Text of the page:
Many energy consultants work in the private sector for firms that provide consulting services to companies, government agencies, and other organizations. Major environmental/energy consulting firms include Jacobs, Black & Veatch, EnergySolutions LLC, FTI Consulting, Hart Energy, and Stantec. Large management/professional services consulting firms such as Deloitte LLC, A.T. Kearney, Bain & Company, and the Boston Consulting Group have energy consulting practices. Government agencies (especially the U.S. Department of Energy), corporations, and nonprofit organizations also employ consultants. Approximately 18 percent of management consultants are self-employed.
There are many ways to land a job in the energy consulting industry. One excellent strategy is to attend college job fairs and meet with recruiters from consulting firms and businesses that hire internal energy consultants. Be sure to research the firms that will be in attendance so that you are ready with questions for the recruiters. If you make a good impression, you’re apt to land a job interview. Be sure to utilize the resources of your college’s career services center for job leads and for assistance writing your resume and acing your job interview. You can apply directly to large consulting firms at their Web sites, or at least visit these sites to learn more about career paths. Visit social networking sites (especially LinkedIn) to “follow” potential employers and to network with recruiters and hiring managers. Join professional consulting associations, and utilize their various job search resources such as networking events. Do you have any friends or classmates who work in the consulting industry? If so, ask them for advice on breaking into the field.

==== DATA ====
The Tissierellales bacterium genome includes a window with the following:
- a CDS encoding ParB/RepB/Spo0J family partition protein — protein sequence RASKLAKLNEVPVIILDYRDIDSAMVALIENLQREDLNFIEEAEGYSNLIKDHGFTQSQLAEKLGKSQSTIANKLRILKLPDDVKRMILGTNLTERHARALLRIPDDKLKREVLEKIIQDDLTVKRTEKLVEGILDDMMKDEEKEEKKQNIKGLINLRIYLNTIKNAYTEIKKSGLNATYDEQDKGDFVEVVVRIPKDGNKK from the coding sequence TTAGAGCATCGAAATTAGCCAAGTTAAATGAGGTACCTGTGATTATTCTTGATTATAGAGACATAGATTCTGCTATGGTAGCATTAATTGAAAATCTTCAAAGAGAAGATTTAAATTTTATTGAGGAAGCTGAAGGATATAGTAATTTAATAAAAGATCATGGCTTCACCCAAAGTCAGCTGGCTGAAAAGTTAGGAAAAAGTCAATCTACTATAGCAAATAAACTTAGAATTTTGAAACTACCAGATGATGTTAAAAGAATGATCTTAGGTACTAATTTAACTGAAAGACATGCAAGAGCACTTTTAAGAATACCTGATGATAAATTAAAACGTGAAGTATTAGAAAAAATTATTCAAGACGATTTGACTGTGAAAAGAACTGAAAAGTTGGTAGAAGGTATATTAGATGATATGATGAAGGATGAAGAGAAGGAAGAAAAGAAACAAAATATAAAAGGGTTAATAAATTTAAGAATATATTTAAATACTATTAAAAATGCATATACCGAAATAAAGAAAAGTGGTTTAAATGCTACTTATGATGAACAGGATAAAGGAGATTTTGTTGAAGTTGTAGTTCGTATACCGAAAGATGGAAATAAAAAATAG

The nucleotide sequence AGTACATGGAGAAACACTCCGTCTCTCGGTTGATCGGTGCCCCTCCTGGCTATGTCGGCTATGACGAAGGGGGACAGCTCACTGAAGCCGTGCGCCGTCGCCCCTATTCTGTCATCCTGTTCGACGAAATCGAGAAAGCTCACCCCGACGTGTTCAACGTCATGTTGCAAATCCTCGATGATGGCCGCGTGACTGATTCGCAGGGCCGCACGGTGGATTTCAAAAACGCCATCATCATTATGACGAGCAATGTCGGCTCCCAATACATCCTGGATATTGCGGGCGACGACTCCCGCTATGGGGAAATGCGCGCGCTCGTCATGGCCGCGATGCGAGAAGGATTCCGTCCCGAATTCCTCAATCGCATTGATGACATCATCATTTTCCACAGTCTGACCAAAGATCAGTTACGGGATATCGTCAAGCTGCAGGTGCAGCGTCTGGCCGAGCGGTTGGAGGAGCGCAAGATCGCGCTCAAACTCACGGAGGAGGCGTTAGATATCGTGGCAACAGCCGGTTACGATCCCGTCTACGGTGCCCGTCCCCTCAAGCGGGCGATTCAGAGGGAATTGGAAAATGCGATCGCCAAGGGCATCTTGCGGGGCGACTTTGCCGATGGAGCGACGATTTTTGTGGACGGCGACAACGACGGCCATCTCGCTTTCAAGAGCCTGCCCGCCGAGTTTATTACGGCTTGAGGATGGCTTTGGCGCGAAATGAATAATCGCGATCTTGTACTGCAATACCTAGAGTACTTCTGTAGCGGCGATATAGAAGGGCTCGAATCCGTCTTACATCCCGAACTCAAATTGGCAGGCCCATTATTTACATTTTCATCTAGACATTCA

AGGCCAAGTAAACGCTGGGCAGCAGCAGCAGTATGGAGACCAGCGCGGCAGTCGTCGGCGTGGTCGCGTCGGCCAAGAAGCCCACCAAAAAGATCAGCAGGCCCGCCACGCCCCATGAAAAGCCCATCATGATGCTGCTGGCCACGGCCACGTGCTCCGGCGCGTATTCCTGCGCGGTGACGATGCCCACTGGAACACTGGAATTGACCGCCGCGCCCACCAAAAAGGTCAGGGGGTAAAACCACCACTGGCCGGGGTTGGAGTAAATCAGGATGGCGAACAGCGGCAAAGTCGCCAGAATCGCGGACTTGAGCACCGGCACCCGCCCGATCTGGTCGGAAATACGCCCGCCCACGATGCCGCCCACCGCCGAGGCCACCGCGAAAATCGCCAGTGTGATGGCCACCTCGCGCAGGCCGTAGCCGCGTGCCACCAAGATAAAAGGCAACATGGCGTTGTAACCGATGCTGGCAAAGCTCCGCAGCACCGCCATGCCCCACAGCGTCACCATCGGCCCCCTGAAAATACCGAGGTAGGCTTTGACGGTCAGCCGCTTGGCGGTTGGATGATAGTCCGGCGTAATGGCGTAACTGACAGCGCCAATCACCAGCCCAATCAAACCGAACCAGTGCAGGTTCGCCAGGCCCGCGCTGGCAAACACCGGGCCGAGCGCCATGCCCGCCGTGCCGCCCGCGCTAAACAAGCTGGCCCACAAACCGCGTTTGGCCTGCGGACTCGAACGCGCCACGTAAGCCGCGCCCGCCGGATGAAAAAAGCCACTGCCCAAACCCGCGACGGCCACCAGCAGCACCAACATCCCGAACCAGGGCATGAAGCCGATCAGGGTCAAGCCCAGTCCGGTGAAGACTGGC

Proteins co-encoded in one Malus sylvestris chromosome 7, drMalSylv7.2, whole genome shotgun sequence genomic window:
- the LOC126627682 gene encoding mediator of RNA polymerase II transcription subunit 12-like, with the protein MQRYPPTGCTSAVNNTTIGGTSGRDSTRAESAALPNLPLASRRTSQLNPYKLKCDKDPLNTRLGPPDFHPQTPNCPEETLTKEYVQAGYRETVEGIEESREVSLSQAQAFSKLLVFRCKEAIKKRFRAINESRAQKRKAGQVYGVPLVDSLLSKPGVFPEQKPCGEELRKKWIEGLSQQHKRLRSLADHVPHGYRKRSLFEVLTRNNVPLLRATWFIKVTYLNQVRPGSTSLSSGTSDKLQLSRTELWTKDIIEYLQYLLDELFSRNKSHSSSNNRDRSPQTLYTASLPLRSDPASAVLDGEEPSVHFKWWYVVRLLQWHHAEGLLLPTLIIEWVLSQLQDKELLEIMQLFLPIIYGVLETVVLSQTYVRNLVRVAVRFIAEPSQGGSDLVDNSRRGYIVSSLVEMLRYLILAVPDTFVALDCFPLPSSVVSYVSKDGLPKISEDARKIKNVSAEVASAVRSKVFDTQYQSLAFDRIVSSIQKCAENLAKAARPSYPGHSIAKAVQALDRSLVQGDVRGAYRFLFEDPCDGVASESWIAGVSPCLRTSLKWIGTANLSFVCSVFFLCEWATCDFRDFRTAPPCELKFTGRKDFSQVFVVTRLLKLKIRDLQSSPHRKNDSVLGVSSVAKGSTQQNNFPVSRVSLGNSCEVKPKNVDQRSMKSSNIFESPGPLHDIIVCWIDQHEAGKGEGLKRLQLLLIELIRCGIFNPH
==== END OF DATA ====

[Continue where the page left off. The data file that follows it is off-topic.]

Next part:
Advancement prospects vary by employer. At large management consulting firms, for example, new hires (who are known as associates, consultants, business analysts, or fellows) begin as generalists before obtaining energy consulting experience. After three to five years, they can advance to become energy specialists at the firm, move on to boutique energy consulting firms, or work for other employers that need the services of energy consultants. Those who remain at consulting firms can advance to become managers or eventually become partners (also known as principals)—consultants who have a financial stake in their firms.
Consultants at corporations can advance to senior management and director positions within their company.
Some consultants advance by leaving their employer to start their own energy consulting firms, or to become college professors. Others work for industry associations such as the American Council for an Energy-Efficient Economy.
Tips for Entry
Conduct information interviews with consultants, and ask them for advice on preparing for and entering the field. Visit the Institute of Management Consultants USA (IMC USA) Web site, http://www.imcusa.org/search/custom.asp?id=2065, for a database of consultants (including those who provide consulting services to the energy industry).
Become a college student member of the IMC USA to access training and networking resources, industry publications, and employment opportunities.
Read Consulting magazine (http://www.consultingmag.com) and Strategic Planning for Energy & the Environment (https://www.tandfonline.com/loi/ustp20) to learn more about the field.